(2) Except as expressly authorised by this Constitution, there shall be no discrimination against citizens of Singapore on the ground only of religion, race, descent or place of birth in any law or in the appointment to any office or employment under a public authority or in the administration of any law relating to the acquisition, holding or disposition of property or the establishing or carrying on of any trade, business, profession, vocation or employment.
Freedom of speech, assembly and association
14.—(1) Subject to clauses (2) and (3) —
(a) every citizen of Singapore has the right to freedom of speech and expression;
(b) all citizens of Singapore have the right to assemble peaceably and without arms; and
(c) all citizens of Singapore have the right to form associations.
(2) Parliament may by law impose —
(a) on the rights conferred by clause (1)(a), such restrictions as it considers necessary or expedient in the interest of the security of Singapore or any part thereof, friendly relations with other countries, public order or morality and restrictions designed to protect the privileges of Parliament or to provide against contempt of court, defamation or incitement to any offence;
(b) on the right conferred by clause (1)(b), such restrictions as it considers necessary or expedient in the interest of the security of Singapore or any part thereof or public order; and
(c) on the right conferred by clause (1)(c), such restrictions as it considers necessary or expedient in the interest of the security of Singapore or any part thereof, public order or morality.
(3) Restrictions on the right to form associations conferred by clause (1) (c) may also be imposed by any law relating to labour or education.
So if new labour laws hurt Singapore, to what exact extent can citizens’ rights be “restricted” to form an association (for, say, minimum wages) because of clause (3) above?
If all persons are “equal before the law,” why has there been a long history of contempt towards opposition politicians or anyone that criticises the PAP government?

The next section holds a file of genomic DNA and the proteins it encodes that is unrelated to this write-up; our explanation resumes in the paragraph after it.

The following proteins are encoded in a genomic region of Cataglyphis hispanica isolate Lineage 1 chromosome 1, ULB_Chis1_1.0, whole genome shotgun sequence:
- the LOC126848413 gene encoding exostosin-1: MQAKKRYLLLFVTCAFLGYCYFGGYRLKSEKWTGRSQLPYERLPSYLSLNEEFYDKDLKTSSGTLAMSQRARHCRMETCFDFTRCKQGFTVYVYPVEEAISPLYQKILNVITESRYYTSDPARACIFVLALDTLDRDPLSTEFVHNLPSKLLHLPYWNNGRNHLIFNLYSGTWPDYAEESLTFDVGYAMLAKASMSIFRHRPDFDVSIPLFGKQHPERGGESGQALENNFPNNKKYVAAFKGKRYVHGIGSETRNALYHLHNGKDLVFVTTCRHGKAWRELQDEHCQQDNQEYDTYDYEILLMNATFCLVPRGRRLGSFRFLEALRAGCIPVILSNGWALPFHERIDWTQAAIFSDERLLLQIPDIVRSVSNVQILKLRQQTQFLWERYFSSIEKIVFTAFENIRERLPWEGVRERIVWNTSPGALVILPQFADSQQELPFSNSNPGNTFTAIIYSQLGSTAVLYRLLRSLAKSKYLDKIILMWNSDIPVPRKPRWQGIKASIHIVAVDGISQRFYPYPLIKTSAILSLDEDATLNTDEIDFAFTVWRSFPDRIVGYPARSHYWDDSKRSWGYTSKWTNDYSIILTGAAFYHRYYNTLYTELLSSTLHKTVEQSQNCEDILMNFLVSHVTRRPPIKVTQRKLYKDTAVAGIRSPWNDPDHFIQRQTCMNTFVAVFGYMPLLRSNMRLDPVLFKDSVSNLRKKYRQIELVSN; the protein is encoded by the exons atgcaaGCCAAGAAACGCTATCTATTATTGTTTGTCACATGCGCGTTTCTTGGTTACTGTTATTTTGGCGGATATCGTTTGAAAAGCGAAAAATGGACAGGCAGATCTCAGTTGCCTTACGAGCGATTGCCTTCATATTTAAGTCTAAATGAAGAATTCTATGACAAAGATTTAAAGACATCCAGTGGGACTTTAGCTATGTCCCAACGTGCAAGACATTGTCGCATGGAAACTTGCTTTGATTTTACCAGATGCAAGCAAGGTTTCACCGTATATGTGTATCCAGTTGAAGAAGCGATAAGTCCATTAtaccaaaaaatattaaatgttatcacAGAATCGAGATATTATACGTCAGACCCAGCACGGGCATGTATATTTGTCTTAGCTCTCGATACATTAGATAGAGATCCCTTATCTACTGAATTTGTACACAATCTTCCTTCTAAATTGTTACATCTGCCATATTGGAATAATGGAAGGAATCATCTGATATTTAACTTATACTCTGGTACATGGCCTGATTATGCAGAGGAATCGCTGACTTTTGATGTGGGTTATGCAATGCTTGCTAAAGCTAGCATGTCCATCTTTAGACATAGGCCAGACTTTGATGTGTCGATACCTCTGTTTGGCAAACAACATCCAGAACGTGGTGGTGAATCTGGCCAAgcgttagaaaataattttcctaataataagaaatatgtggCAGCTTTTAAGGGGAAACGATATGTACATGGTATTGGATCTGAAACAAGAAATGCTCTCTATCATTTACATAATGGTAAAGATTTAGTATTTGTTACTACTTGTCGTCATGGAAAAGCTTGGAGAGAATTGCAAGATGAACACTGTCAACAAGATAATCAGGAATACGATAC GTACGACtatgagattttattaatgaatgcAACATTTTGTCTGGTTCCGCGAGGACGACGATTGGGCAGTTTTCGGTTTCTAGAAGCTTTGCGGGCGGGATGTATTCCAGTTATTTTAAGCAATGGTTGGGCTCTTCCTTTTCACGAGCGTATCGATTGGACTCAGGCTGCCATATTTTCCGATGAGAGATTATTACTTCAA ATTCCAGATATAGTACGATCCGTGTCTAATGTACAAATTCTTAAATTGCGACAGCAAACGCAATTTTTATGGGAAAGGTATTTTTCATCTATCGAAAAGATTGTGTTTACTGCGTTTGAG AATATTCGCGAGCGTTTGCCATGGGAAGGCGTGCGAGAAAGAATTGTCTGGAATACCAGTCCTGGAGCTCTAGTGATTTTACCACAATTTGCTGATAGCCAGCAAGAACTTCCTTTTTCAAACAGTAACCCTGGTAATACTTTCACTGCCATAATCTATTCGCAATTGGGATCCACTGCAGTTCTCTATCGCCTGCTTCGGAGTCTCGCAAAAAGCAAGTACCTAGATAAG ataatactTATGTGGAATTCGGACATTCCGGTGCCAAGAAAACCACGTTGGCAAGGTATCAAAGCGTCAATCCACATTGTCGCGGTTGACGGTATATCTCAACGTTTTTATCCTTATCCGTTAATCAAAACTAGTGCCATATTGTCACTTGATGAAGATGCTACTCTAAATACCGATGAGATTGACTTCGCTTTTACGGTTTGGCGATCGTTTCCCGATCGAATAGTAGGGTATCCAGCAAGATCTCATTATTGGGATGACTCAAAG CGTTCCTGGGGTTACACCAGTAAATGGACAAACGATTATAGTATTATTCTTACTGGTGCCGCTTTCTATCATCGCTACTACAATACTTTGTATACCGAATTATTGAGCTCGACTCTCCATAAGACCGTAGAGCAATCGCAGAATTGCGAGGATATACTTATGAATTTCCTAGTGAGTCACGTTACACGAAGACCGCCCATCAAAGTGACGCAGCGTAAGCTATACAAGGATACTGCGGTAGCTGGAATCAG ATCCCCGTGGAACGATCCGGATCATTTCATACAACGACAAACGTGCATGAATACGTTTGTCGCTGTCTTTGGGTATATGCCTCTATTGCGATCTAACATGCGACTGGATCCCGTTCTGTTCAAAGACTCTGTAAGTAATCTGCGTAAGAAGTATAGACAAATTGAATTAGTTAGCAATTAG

The National Pledge practically states that Singapore citizens, as “one united people,” are committed to building “a democratic society: based on justice and equality.”
It is basic logic that sincere and competent leaders would strive to do what they pledge to do during the Oath of Office.
Since The Singapore National Pledge is an oath of allegiance to Singapore, that is what the government should be striving to do WITH THE PEOPLE — whether it is the PAP or a united opposition that wins the people’s trust and votes.
* * *
(1) “Transparent is as transparent does” (Chris Ho)
(2) “PAP: What They Say Vs. What They Mean” (Martyn See)
(3) Chee Soon Juan: “Democratically Speaking” (independent book review by an analytical Virgo)
(4) “[PM LHL’s] speech focuses more on ‘fixing the opposition’ than the PAP itself” (Ariffin Sha)
(5) “1994 – 2012: A Chronology of Authoritarian Rule in Singapore” (Singapore Rebel)
(6) “The authorities may be empowered to smack down cartoonists, authors, and journalists, but it’s the Singaporean people who truly suffer the most harm” (HRW 2013)
(7) “The judiciary lacks independence and systematically returns verdicts in the government’s favor” (Freedom House: Singapore 2013)
(8) “Considering the mediocre performance of many of the run-of-the-mill type of ministers…” (Singapore Recalcitrant)